Review: 2016 Audi A4 Allroad 2.0 TDI 190

Review: 2016 Audi A4 Allroad 2.0 TDI 190
Review: 2016 Audi A4 Allroad 2.0 TDI 190

This is the most sensible version of Audi’s crossover estate – but it’s still hard to see why you’d not spend the money on a proper SUV instead

It’s not unknown for smaller 4x4s to be available in two-wheel drive form at the entry-level end of the range. Way before the term ‘faux-by-four’ was invented, the Nissan X-Trail and Toyota RAV4 were showing the way ahead with 4×2 models – in fact, even the Land Rover Defender was, deep in its history, available in RWD-only form.

2016 Audi A4 Allroad 2.0 TDI 190 quattro S tronic
★★★★

Audi A4 Allroad

Price £36,010Engine 4 cyls, 1968cc, diesel
Power 187bhp @ 3800-4200rpm
Torque 295Ib ft @ 1750-3000rpm
Gearbox seven-speed dual-clutch automatic
Kerb weight 1640kg
Top speed 136mph
0-62mph 7.8sec
Economy 57.6mpg
CO2/tax band 128g/km/25%

But a front-wheel-drive version of an all-wheel-drive version of a front-wheel-drive car? That’s just ridiculous.

Not ridiculous enough to stop Audi from offering the A4 Allroad with just the two driven wheels. Which you might think is a bit pointless.

We certainly do. So while it’s normally the case that when we test an entry-level model, we go to the bottom of the range, here we’re pitching in at the bottom of the 4×4 range.

Hence the £36,010 price tag on this, the A4 Allroad 2.0 TDI 190 quattro S tronic auto. That’s getting close to Q5 territory, so maybe the real point of the 4×2 alternative is to make the range look less extravagantly expensive, because losing the front prop will save you a hefty five grand.

As it is, you could spend a load more on the 3.0 TDI and only get another 15bhp, so this 2.0 TDI 190 feels like a smart choice. The bigger engine does it more smoothly, but you won’t be wanting for refinement – it’s quiet and low on vibration, and you could spend your whole life not noticing the auto box changing gear.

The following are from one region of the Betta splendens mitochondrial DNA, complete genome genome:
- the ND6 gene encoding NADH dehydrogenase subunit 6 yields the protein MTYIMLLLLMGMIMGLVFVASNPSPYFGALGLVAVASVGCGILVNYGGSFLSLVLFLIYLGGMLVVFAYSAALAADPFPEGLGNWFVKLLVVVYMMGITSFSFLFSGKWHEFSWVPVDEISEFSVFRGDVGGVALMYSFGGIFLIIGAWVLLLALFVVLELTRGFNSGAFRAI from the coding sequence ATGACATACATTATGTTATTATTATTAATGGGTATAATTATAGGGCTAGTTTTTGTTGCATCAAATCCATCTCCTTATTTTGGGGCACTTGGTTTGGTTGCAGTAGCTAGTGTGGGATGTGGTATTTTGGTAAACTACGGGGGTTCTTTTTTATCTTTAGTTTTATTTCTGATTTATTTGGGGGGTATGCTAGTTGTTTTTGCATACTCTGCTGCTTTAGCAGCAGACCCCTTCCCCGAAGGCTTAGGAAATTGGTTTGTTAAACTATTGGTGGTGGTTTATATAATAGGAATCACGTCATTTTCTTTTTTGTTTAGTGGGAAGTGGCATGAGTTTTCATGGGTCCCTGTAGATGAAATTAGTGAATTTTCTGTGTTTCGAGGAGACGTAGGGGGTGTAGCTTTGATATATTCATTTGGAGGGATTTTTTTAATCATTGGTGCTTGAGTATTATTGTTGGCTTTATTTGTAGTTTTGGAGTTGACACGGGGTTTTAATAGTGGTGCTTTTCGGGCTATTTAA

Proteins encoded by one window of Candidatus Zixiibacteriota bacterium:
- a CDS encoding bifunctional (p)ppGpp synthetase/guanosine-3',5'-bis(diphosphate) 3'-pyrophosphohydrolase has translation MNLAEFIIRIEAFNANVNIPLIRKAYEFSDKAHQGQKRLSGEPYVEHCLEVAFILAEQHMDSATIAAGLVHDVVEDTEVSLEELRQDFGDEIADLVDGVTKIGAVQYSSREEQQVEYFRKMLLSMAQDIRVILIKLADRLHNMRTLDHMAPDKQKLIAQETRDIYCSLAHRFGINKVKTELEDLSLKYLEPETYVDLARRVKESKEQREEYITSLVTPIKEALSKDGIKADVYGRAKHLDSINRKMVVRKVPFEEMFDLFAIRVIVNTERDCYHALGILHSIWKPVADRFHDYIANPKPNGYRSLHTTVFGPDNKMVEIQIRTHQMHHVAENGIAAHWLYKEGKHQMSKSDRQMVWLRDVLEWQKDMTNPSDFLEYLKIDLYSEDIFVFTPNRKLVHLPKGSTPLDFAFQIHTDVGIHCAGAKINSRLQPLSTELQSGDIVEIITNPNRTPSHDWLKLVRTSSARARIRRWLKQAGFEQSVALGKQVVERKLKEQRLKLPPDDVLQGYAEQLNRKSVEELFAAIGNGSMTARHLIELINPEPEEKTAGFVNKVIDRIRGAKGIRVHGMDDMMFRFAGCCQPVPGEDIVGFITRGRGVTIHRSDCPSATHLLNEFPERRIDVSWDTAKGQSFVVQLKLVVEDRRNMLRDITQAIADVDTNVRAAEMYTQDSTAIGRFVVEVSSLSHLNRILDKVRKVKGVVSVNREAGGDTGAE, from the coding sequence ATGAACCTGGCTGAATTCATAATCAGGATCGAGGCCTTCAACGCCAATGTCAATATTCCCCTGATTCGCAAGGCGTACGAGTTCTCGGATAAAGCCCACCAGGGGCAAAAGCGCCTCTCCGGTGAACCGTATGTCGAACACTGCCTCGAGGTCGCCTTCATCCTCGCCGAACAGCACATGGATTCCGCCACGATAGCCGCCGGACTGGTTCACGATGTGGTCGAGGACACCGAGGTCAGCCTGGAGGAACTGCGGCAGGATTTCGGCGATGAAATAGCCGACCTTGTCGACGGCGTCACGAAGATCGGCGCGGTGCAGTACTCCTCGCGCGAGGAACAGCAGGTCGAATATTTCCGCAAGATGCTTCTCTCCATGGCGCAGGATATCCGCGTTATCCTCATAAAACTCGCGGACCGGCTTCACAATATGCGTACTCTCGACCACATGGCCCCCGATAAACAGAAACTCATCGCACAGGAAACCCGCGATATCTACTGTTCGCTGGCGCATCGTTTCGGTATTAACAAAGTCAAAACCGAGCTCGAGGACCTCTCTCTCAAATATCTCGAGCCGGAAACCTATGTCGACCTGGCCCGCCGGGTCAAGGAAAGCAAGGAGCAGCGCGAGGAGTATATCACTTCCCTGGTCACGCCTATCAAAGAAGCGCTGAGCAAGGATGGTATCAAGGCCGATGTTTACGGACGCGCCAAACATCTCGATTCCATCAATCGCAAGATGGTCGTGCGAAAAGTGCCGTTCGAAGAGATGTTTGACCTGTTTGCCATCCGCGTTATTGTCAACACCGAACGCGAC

Further down the drivetrain, the quattro system brings in the rear wheels when required. In most owners’ hands, this will happen at a wet T-junction or when there’s a quarter of an inch of snow on their drive, and once again you’re unlikely ever to notice it, but if you push the Allroad hard in corners you can feel its balance shifting as the rear wheels intervene.

Despite this, it’s more confidence-inspiring than grin-raising to chuck about. It’s not quite as polished as the regular A4 to steer, and despite not feeling as tautly sprung it starts to fidget on the sort of roads in which Britain specialises.

Audi A4 Allroad

The corollary is that it rides with greater relaxation on the motorway, which is a very SUV kind of thing. On a fast A-road, though, you’re apt to feel it getting light over crests – all of which can be attributed to a suspension lift of coming on for an inch and a half.

Of course, even with this it’s not a fully fledged off-roader. But sloppy tracks with enough grip underneath are meat and drink to it, and on slippery roads it’s in its element. It’s the kind of car that’s very relevant if you live somewhere that gets a lot of troublesome weather – which does include parts of Britain, hard as that might be to believe if you live in a city.

Thus the all-wheel drive element does matter to people buying a car of this nature, which is why we’d expect this cheapest quattro model to be the big seller in the A4 Allroad range. Cheapness is relative, though – and even in the mid-£30k bracket, you’re definitely paying for top-notch build and material quality typical of an Audi’s cabin.

Audi A4 Allroad

Nonetheless, up at the top of the A4 Allroad range you’re only an option or two away from spending the sort of money the rest of the country set will be taking to a Land Rover dealer for a new Discovery 5. You can decide for yourself which you’d sooner be seen in – or indeed, which will give you the sort of driving position you really want when negotiating grotted-up county lanes.

That argument covers all SUVs, of course (and there are plenty of those, even premium ones, at the same sort of price as this cheapest A4 Allroad quattro). But if a car-derived crossover is for you, and you really want it to be an Audi, this is as sensible an option as you’re going to get.

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